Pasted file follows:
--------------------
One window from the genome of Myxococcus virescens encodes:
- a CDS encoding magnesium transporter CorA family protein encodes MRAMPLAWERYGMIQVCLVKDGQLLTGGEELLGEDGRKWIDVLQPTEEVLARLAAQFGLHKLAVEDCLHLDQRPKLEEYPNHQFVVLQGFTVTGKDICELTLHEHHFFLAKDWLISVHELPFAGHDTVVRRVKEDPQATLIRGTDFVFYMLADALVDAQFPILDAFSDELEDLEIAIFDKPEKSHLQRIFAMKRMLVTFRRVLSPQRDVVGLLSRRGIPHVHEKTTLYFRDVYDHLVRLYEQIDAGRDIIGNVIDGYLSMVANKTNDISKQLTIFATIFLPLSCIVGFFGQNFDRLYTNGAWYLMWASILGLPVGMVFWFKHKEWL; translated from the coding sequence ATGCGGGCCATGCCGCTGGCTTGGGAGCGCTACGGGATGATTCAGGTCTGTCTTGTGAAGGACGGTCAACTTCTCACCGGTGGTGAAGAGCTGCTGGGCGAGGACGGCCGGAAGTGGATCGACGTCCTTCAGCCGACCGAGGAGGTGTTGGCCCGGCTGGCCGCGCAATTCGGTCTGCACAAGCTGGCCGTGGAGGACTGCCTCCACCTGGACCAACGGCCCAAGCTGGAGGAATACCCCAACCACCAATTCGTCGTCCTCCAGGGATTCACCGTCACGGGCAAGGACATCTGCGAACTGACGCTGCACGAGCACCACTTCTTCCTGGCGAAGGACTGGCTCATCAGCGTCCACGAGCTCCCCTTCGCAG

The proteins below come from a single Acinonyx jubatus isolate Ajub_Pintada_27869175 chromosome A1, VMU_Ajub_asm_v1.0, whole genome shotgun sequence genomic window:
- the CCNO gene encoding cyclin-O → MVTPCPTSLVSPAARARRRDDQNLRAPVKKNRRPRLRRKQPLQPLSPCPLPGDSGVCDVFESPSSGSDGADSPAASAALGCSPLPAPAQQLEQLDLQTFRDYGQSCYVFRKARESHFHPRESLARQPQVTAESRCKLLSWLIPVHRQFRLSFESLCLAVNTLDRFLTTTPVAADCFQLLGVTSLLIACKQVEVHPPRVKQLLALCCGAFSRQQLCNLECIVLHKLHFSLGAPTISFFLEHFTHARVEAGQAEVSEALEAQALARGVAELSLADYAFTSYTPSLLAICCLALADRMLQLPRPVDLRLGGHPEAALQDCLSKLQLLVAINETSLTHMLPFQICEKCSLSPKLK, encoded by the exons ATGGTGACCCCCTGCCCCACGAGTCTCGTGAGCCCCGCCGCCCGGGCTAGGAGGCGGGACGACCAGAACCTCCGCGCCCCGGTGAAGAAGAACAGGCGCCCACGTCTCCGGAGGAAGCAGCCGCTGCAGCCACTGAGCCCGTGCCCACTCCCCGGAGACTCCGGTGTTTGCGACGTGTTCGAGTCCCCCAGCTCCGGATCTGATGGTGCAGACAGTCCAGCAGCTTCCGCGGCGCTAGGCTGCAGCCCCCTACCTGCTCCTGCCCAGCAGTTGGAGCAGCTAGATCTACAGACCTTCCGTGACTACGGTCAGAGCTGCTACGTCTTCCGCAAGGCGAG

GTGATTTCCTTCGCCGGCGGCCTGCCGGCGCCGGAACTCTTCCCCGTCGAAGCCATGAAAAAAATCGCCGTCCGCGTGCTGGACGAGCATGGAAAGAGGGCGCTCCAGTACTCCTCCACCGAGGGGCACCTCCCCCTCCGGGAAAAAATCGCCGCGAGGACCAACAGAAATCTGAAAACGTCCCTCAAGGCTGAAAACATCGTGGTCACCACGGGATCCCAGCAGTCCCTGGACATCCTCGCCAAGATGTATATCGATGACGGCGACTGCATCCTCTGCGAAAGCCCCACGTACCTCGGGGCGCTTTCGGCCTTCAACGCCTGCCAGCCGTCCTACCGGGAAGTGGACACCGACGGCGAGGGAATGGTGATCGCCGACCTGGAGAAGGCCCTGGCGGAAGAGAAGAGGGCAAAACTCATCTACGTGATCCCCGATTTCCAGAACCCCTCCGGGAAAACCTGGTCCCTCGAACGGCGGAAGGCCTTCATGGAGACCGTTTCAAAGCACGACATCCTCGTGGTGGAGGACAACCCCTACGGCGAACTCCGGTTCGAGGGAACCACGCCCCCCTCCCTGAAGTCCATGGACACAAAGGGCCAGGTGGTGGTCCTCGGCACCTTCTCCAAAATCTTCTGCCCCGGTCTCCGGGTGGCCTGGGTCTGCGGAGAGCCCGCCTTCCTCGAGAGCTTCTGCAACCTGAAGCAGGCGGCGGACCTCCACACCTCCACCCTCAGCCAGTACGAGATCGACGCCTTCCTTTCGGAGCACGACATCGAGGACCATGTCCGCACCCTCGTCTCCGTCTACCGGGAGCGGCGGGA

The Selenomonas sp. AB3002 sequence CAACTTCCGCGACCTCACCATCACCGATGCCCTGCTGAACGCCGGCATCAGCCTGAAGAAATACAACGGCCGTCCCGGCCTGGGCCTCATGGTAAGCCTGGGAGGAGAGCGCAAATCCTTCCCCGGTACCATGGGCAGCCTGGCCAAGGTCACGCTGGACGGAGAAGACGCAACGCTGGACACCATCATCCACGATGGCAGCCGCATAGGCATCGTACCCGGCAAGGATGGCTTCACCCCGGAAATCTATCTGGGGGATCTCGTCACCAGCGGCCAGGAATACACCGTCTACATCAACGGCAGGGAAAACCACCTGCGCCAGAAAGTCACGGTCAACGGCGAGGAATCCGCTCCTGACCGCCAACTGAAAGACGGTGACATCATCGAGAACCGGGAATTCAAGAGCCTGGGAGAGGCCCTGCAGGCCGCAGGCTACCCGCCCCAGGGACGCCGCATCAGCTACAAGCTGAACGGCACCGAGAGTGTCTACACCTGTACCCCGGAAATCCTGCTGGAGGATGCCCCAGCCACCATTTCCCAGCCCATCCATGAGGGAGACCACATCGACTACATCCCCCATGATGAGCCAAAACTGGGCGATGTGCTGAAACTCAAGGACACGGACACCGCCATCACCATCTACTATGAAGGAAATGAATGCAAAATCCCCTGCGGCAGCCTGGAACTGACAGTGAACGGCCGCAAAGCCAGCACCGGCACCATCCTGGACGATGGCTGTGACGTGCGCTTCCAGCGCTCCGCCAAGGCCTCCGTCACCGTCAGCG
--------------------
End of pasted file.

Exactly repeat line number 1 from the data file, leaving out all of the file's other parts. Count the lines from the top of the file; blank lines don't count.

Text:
One window from the genome of Myxococcus virescens encodes: